The Social Security Blue Book is the Social Security Administration’s (SSA) listing of disabling impairments. The Blue Book’s official title is “Disability Evaluation Under Social Security”. The Blue Book lists specific criteria that under which claimants who suffer from a disabling condition can qualify for Social Security disability benefits. To find out if you qualify, check the Blue Book listing for a specific disability or disabling condition.
Its online form is continuously updated, but the hardcopy version was last printed in 2008. The book is divided into adult and childhood listings of various impairments, which are disabling conditions. It includes general information, evidentiary requirements, and impairment overviews. There are numerous disabling medical conditions that are included in the Blue Book which are eligible for Social Security disability benefits through Social Security Disability Insurance as well as Supplemental Security Income.
How the Blue Book Impacts the Disability Claims Process
The Blue Book contains various disabling conditions that can qualify you for Social Security disability benefits. These listings are designed to help you better understand the information that you need to supply with your disability claim to prove that you are totally disabled per the guidelines that are supplied by the strict definitions set forth by the SSA.
Besides these impairment listings, the Blue Book contains detailed information about the Social Security Disability Insurance and Supplemental Security Insurance programs, which are both disability benefit programs. It also explains the process used for disability determination decisions.
While having a condition that meets the specific criteria specified for your specific condition doesn’t guarantee that you will be approved for benefits, it does establish that you have suffered a disabling condition long enough to have your claim considered by the SSA.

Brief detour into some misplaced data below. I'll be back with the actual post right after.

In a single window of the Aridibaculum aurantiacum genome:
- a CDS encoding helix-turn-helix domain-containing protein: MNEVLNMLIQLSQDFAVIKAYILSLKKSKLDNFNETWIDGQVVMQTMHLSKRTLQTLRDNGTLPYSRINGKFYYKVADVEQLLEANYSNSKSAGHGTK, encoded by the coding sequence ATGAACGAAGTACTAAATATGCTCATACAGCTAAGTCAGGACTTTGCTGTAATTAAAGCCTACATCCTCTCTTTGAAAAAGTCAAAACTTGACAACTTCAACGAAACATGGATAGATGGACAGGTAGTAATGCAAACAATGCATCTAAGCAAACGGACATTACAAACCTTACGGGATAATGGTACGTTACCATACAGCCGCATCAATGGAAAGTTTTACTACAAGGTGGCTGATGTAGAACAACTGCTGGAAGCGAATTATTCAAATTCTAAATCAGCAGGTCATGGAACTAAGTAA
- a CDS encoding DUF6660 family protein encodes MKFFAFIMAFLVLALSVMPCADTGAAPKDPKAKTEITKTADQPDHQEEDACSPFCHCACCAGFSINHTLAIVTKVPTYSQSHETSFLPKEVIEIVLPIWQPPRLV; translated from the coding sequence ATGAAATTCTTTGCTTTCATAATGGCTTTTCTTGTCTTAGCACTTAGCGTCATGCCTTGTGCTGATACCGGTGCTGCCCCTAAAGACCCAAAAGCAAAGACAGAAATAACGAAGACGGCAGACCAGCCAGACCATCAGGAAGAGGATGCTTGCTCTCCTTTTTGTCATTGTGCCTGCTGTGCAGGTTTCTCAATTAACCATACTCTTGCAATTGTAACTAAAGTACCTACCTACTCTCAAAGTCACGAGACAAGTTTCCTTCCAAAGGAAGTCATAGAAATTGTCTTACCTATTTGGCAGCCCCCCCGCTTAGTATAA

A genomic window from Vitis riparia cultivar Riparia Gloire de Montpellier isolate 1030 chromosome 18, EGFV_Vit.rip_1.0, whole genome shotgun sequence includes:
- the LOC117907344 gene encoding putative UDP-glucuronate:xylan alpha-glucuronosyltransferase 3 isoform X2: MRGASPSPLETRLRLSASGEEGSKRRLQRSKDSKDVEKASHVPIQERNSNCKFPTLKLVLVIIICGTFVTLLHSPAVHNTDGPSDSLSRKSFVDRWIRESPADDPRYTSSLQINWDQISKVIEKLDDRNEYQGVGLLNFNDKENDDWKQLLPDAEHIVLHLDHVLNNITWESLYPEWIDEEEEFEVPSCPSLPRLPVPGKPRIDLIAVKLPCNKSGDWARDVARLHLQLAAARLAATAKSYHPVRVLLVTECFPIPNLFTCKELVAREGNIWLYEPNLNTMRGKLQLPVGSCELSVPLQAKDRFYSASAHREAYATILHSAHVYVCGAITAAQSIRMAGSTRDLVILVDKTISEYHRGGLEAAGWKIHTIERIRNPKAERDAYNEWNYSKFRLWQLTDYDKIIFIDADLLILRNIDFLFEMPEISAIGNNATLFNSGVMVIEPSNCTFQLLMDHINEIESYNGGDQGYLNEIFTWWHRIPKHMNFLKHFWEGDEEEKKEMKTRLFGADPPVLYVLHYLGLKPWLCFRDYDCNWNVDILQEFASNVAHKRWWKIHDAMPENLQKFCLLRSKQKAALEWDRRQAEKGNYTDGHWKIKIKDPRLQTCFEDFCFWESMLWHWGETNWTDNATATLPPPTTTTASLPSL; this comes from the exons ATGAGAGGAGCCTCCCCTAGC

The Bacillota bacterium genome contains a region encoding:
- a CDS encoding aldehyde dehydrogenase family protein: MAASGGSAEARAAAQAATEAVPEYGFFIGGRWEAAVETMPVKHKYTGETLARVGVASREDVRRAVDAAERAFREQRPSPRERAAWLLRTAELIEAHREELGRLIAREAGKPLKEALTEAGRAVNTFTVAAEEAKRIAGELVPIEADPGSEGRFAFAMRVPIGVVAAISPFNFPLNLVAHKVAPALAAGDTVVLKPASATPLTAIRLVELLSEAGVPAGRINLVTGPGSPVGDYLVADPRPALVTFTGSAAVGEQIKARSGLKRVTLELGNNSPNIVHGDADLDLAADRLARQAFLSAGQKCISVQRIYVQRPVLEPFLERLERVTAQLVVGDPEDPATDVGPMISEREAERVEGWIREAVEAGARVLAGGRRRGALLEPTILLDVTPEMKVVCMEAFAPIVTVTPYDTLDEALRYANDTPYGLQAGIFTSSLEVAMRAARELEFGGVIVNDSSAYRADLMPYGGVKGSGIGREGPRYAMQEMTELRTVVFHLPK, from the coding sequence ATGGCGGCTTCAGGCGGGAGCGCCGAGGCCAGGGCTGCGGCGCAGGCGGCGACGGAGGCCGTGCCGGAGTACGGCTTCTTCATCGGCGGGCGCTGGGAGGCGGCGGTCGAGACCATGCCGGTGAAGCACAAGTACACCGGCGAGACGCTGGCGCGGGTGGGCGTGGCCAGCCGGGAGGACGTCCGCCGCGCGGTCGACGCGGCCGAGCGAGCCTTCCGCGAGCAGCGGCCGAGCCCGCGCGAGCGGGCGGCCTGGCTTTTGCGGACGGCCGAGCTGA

When deciding to determine if you are awarded benefits, the SSA will work to determine the severity of your condition based on your provided documentation. Understanding the Blue Book listing and its expectations for benefits approval is essential for a successful claim. The Blue Book criteria will help you understand what evidence and documentation you need to support your claim and improve your odds of having your claim approved.
How the Blue Book Impacts Your Claim
The Blue Book has very specific criteria for disabling conditions and the requirements that must be met to gain approval based on the Blue Book. The Blue Book is written in a very complex and technical nature because it is designed for medical and Social Security disability professionals rather than the public.
Working with your physician or a disability attorney can help you improve your odds of being awarded benefits because they can understand the technical requirements of each condition and help you gather the evidence that you need to support your claim. While it is not guaranteed, if your condition meets the specific criteria set forth in the Blue Book the odds of approval are improved significantly. This proves that you do have a disabling condition that meets the SSA guidelines and that has existed long enough to be considered for benefits.
If your claim is denied, this is beneficial when appealing the denial and if you pursue a medical-vocational allowance to get approved for monthly disability benefits. The Blue Book is very specific in its criteria listings for different medical conditions, so you will know if your condition meets the criteria established to be considered disabled for that specific medical problem. It also indicates which tests are needed to confirm diagnosis and severity of your condition. Here is more information on how the Blue Book can help your claim.
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Because the Blue Book is very technical, you should consult with your physician or a disability attorney for help understanding what it means in regards to disability qualifications.
The terms are complicated and detailed, so most people who read the Blue Book may be confused by its content. It was written to target medical professionals and Social Security disability experts, so someone in that field can help you with your claim and help you understand the requirements set forth by the specific listing that meet the criteria of your medical condition.
The professional who helps you can also make sure you gather the proper documentation and evidence that you need to support your claim and prove that you are disabled.